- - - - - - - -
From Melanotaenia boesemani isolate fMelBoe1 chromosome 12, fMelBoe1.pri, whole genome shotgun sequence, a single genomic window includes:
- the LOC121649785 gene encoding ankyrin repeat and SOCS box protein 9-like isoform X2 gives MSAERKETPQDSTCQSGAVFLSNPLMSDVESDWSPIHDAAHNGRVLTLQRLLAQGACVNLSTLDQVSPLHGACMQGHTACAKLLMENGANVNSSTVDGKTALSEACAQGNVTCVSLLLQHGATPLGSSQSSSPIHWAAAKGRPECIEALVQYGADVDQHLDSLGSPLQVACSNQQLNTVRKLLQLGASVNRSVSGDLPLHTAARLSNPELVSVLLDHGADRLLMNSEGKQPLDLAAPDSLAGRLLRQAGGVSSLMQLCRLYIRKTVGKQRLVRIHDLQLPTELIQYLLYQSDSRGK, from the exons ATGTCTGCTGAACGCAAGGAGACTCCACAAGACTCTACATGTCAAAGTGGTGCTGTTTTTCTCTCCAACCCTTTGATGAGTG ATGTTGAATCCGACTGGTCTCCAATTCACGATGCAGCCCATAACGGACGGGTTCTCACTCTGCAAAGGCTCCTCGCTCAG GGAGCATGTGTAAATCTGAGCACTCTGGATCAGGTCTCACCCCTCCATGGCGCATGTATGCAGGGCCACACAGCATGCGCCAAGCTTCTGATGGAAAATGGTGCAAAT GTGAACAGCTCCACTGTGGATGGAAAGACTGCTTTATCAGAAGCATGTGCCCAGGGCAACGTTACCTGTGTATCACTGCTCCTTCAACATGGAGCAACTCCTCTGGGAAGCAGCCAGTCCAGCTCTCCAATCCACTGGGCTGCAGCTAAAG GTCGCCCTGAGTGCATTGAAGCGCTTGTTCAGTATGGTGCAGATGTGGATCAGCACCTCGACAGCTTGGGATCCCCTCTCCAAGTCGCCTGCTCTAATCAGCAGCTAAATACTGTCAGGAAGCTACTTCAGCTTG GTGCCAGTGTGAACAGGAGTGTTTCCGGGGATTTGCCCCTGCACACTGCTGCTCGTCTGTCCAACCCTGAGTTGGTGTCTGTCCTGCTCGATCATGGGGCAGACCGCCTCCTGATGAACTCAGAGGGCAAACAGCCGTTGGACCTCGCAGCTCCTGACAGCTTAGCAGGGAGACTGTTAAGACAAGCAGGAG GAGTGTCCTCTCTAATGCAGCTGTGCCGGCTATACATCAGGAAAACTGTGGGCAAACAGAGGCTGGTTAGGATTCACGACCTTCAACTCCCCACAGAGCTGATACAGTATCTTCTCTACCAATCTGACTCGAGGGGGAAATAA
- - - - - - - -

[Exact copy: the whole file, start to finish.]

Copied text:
From Melanotaenia boesemani isolate fMelBoe1 chromosome 12, fMelBoe1.pri, whole genome shotgun sequence, a single genomic window includes:
- the LOC121649785 gene encoding ankyrin repeat and SOCS box protein 9-like isoform X2 gives MSAERKETPQDSTCQSGAVFLSNPLMSDVESDWSPIHDAAHNGRVLTLQRLLAQGACVNLSTLDQVSPLHGACMQGHTACAKLLMENGANVNSSTVDGKTALSEACAQGNVTCVSLLLQHGATPLGSSQSSSPIHWAAAKGRPECIEALVQYGADVDQHLDSLGSPLQVACSNQQLNTVRKLLQLGASVNRSVSGDLPLHTAARLSNPELVSVLLDHGADRLLMNSEGKQPLDLAAPDSLAGRLLRQAGGVSSLMQLCRLYIRKTVGKQRLVRIHDLQLPTELIQYLLYQSDSRGK, from the exons ATGTCTGCTGAACGCAAGGAGACTCCACAAGACTCTACATGTCAAAGTGGTGCTGTTTTTCTCTCCAACCCTTTGATGAGTG ATGTTGAATCCGACTGGTCTCCAATTCACGATGCAGCCCATAACGGACGGGTTCTCACTCTGCAAAGGCTCCTCGCTCAG GGAGCATGTGTAAATCTGAGCACTCTGGATCAGGTCTCACCCCTCCATGGCGCATGTATGCAGGGCCACACAGCATGCGCCAAGCTTCTGATGGAAAATGGTGCAAAT GTGAACAGCTCCACTGTGGATGGAAAGACTGCTTTATCAGAAGCATGTGCCCAGGGCAACGTTACCTGTGTATCACTGCTCCTTCAACATGGAGCAACTCCTCTGGGAAGCAGCCAGTCCAGCTCTCCAATCCACTGGGCTGCAGCTAAAG GTCGCCCTGAGTGCATTGAAGCGCTTGTTCAGTATGGTGCAGATGTGGATCAGCACCTCGACAGCTTGGGATCCCCTCTCCAAGTCGCCTGCTCTAATCAGCAGCTAAATACTGTCAGGAAGCTACTTCAGCTTG GTGCCAGTGTGAACAGGAGTGTTTCCGGGGATTTGCCCCTGCACACTGCTGCTCGTCTGTCCAACCCTGAGTTGGTGTCTGTCCTGCTCGATCATGGGGCAGACCGCCTCCTGATGAACTCAGAGGGCAAACAGCCGTTGGACCTCGCAGCTCCTGACAGCTTAGCAGGGAGACTGTTAAGACAAGCAGGAG GAGTGTCCTCTCTAATGCAGCTGTGCCGGCTATACATCAGGAAAACTGTGGGCAAACAGAGGCTGGTTAGGATTCACGACCTTCAACTCCCCACAGAGCTGATACAGTATCTTCTCTACCAATCTGACTCGAGGGGGAAATAA